Kurtis

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Kurtis is a 1-year PadSplit member, a yogi-vegan born in Germany, raised in Stone Mountain Georgia, and the youngest of five brothers. He’s also on a dedicated journey to pave an a better, more authentic path forward — something he tells us PadSplit has helped him do.

PadSplit: How was it growing up right outside of Atlanta for you? 


Kurtis: It was cool because I had older brothers who used to travel in and out of the city, attending parties, and everything. So I remember when Atlanta was five points. When it was popping. It was nice — people, parks and music everywhere, and I had a great time. The music scene was amazing. My brothers played Outkast a lot, they played Snoop Dogg, Three 6 Mafia, Mystikal, all that. And to see the way it’s transitioned now, it's completely different.


PadSplit: Really?


Kurtis: You know, you have so many different laws and condominiums everywhere. And traffic of course, it's crazy now. But change is good, you have to grow up with open arms and everything. 


PadSplit: True, true. So how did you find out about PadSplit? 


Kurtis: One of my friends, a yoga mate of mine, was telling me about PadSplit. She knew I needed something a little more peaceful, economical, because I'm trying to establish my credit, and trying to increase my financial literacy so I can use some money to invest in a wellness business that I own. I was kind of hesitant about it at first. But in January I decided I was done with hopping from place to place. I needed somewhere steady to stay to ground myself for the new year, to give myself focus. So that's when I decided to really go through the process of PadSplitting. And it's been wonderful ever since.



PS: How was your move-in experience?


Kurtis: The first house wasn’t quite a fit — I didn’t vibe with the people. They were a little too young for me, but I didn’t want to say anything because I’m used to the whole “You get what you pay for" type thing. Once I did request to transfer to another house (the house I’m in now), PadSplit was on top of things and very understanding of my feelings. 


When I got here, my new roommates immediately welcomed me and said, “our home is your home now." They gave me the tour, showed me where to put my food in the fridge, where they kept all the dishes. From moving so much, I had to throw away so many things like dishes, so it was great to have everything just there for me. 


PS: You spoke about getting grounded. What was life like before? What was your mindset? Where are you trying to take things now?


Kurtis: Last year I turned 30, which is a huge milestone. I feel like at 30 life is just like, "I'm going to throw everything at you, so you can get it together." Because after 30, you have no room to be playing around or squander your life away. 


You have to remember your goals, your dreams, your ambitions. Not having a stable living situation made it difficult to really focus on my goals. I needed somewhere to lay my creativity out on the floor but I kept hopping from place to place, wondering "where am I going to sleep next?” And then with PadSplit, I’m just like, "Alright, here's a stable environment. Now I can focus on myself."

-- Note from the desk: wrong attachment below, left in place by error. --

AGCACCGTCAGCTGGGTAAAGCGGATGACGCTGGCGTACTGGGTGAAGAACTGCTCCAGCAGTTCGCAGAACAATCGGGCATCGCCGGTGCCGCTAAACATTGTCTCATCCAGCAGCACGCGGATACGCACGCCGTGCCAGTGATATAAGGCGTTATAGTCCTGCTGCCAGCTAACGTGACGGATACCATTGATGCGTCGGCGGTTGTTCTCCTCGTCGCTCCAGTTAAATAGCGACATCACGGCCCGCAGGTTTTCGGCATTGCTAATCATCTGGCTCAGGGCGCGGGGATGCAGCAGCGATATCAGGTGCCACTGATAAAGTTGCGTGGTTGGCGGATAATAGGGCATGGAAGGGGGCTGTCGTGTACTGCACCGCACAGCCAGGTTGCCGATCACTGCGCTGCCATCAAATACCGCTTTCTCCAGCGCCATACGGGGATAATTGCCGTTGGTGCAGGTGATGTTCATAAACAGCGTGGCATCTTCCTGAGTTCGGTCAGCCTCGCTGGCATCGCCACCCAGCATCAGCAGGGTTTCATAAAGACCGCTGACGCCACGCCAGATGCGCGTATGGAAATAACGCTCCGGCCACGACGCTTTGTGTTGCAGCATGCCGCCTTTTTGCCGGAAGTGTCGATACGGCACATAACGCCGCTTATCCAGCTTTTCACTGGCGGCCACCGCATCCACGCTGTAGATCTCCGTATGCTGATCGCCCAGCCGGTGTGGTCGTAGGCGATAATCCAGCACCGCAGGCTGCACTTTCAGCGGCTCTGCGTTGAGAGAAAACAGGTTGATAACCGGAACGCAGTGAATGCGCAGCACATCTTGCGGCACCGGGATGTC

PadSplit: And you spoke of, I heard you mention music earlier, and then creativity. What are some of the things you're into now?


Kurtis: I'm into health and wellness. I decided to get into yoga back in 2012, to deal with low back pain and the death of my older brother. And in 2015, I became vegan, which came out of a traumatic breakup. It seems like trauma is pushing me to be the person I'm supposed to be, which is cool. Joy and pain kind of go together, and need each other.


PadSplit: So you’re working on yourself, health and wellness, and spreading the love. What are your plans for this year?


Kurtis: I have a business called the Urban Vegan, where I trailblaze wellness through yoga meditation and plant-based eating. So I’m stepping back into the yoga field and getting my certification. And I also want to become a certified meditation specialist to help people resolve their inner conflicts.


PadSplit: Amazing. You have so much going on. Do you feel like you've been at peace a bit more since being in the PadSplit home?


Kurtis: Definitely. Sometimes I just walk to clear my mind. And when I get back in the house, I can just take a big breath and feel at home. The house is clean and everyone minds their business. There are locks on the door so I feel like I have privacy. Like I said, I grew up here. I had a friend who stayed two houses up from here, and I went to his house when I was eight years old. This place brings back memories — almost like I'm returning home. Which physically and spiritually means for me it's time to return to the inner kid again. It's like it's all lined up.

 

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Kurtis’ story is one we hear a lot at PadSplit. Many members see PadSplit as a way for them to gain control in other areas of their lives. With flexible, affordable, safe housing, they can focus on building their bank accounts — and pursuing their dreams. 

Interested in learning more about becoming a PadSplit member? Apply here.


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